Taken from – economynext
Select members of Sri Lanka’s dissolved parliament shared their views on the ongoing COVID-19 pandemic today in an unofficial “online parliamentary session” hosted by a Colombo-based private think tank.
Among the issues discussed were the government’s response to the public health crisis and the calls for as well as opposition to the legislature being reconvened in the absence of a parliamentary election amid a nationwide lockdown.
Organised by Manthri.lk, a web-based parliamentary monitoring initiative by Verité Research, the multi-party discussion was broadcast live on the site’s Facebook page this morning.
What follows are some key highlights.
Former Tamil National Alliance (TNA) parliamentarian M A Sumanthiran speaking at the session called for parliament to be reconvened immediately, echoing a sentiment shared by several of his colleagues in the opposition.
Noting that Sri Lanka’s laws that deal with contagious diseases were drafted in British colonial times, Sumanthiran said that given that the novel coronavirus is a new threat, parliament must be reconvened in order to enact new legislation to contain it. He cited as examples the United Kingdom’s Coronavirus 2020 Act and the extensive amendments made to Singapore’s Infectious Diseases Act in response to the global pandemic.
Sumanthiran, who is a lawyer by profession, said that parliament can be reconvened under Article 70(7) of the constitution. He also argued that, as per article 155 section 4, a dissolved parliament is automatically reconvened within 10 days upon a presidential declaration. (Emergency regulations being made under the public security ordinance or the law).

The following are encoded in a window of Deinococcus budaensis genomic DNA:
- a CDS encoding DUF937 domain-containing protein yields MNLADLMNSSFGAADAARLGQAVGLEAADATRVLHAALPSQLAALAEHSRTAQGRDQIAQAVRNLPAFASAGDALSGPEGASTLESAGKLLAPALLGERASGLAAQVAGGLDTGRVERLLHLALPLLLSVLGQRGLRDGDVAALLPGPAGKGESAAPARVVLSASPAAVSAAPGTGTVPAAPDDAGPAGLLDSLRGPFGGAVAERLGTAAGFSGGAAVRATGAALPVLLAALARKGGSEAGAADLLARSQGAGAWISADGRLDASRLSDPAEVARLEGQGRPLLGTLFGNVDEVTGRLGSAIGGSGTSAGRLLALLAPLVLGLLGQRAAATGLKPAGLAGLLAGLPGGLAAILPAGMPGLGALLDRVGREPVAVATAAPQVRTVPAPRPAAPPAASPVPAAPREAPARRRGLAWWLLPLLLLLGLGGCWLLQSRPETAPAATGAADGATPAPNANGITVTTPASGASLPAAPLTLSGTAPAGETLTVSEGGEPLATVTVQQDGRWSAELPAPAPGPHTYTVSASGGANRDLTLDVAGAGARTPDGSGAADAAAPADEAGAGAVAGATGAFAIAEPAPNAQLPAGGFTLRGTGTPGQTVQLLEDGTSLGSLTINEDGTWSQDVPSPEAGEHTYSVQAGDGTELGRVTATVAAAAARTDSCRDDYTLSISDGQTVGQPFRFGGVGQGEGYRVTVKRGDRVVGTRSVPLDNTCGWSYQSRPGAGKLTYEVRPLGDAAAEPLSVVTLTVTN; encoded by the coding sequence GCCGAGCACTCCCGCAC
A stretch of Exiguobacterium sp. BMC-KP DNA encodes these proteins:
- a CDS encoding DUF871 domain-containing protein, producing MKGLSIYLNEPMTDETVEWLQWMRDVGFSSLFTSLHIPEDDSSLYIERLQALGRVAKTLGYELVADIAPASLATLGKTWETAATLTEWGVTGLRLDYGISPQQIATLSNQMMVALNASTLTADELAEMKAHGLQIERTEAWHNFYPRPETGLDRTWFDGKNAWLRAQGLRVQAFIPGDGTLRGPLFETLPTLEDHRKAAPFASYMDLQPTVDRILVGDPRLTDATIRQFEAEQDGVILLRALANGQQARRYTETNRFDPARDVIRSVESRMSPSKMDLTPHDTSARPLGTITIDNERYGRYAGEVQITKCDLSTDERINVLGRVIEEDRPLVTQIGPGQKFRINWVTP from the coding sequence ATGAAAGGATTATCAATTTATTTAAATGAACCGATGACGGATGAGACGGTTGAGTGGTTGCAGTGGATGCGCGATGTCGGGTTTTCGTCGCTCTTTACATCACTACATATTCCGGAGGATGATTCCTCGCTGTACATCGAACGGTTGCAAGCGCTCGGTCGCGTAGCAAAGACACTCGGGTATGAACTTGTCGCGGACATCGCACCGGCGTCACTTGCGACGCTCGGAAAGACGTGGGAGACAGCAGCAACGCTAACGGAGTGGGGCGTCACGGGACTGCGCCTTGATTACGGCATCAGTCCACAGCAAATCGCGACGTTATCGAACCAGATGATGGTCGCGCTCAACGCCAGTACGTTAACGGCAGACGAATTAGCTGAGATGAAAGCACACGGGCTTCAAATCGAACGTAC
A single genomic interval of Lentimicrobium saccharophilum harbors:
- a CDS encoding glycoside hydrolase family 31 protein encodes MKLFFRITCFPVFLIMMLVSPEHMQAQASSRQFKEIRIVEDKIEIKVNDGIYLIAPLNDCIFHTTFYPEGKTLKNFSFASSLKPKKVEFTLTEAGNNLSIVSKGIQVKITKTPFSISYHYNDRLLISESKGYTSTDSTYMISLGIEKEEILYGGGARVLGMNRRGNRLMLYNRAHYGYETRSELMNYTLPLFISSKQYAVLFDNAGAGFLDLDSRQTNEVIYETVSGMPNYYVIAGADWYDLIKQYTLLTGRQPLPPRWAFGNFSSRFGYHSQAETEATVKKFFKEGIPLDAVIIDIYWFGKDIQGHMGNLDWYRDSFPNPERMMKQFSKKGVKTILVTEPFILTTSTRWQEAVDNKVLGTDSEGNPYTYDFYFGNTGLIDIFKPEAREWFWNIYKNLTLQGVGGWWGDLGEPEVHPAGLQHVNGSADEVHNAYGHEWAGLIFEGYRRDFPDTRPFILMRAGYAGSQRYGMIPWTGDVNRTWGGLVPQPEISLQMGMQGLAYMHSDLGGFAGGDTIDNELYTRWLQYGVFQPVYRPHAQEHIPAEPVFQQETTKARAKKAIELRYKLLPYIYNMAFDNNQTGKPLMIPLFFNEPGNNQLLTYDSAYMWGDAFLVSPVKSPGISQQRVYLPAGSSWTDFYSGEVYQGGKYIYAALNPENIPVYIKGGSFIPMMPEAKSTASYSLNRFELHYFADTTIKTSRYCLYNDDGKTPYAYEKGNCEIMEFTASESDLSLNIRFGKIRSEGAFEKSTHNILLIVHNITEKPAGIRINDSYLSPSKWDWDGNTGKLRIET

(Article 155/4 (ii) states: “if Parliament is at the date of the making of such Proclamation, separated by any such adjournment or prorogation as will not expire within ten days, a Proclamation shall be issued for the meeting of Parliament within ten days.”)
Dr Wijeyadasa Rajapakshe who opposes the call for a reconvening of parliament said there was no need to use provisions in the public security ordinance since the COVID-19 outbreak is a public health issue.
He argued that political parties that had opposed a vital vote on account couldn’t be relied upon to support fresh legislation to contain the ongoing crisis.
“We need democracy, we need the constitution, and we need to continue development. But we can’t have any of that as long as this crisis is here,” he said, adding that the government’s priority is to protect the country from the virus.
Sumanthiran, however, responded that all political parties representing the previous parliament, if reconvened, can give a guarantee of cooperation.
“Parliamentary oversight is not to be sneezed at,” he said.
Given that there is no guarantee that general elections can be held before at least June 2, said the former MP, it was imperative that the institution that passes laws and oversees public finance is allowed to continue.
Sumanthiran also suggested that all MPs offer to forego their salaries and also look at alternative ways to convene parliament without inviting all 225 members to gather in a single chamber.
“Democracy is paramount. When COVID-19 is gone, we might see that democracy is also gone with it, the way things are being done at the moment,” he said.
Former Minister Patali Champika Ranawaka, meanwhile, requested former Speaker Karu Jayasuriya to convene a meeting of all party leaders to discuss issues pertaining to the crisis.
He also called for increased tests for possible infections.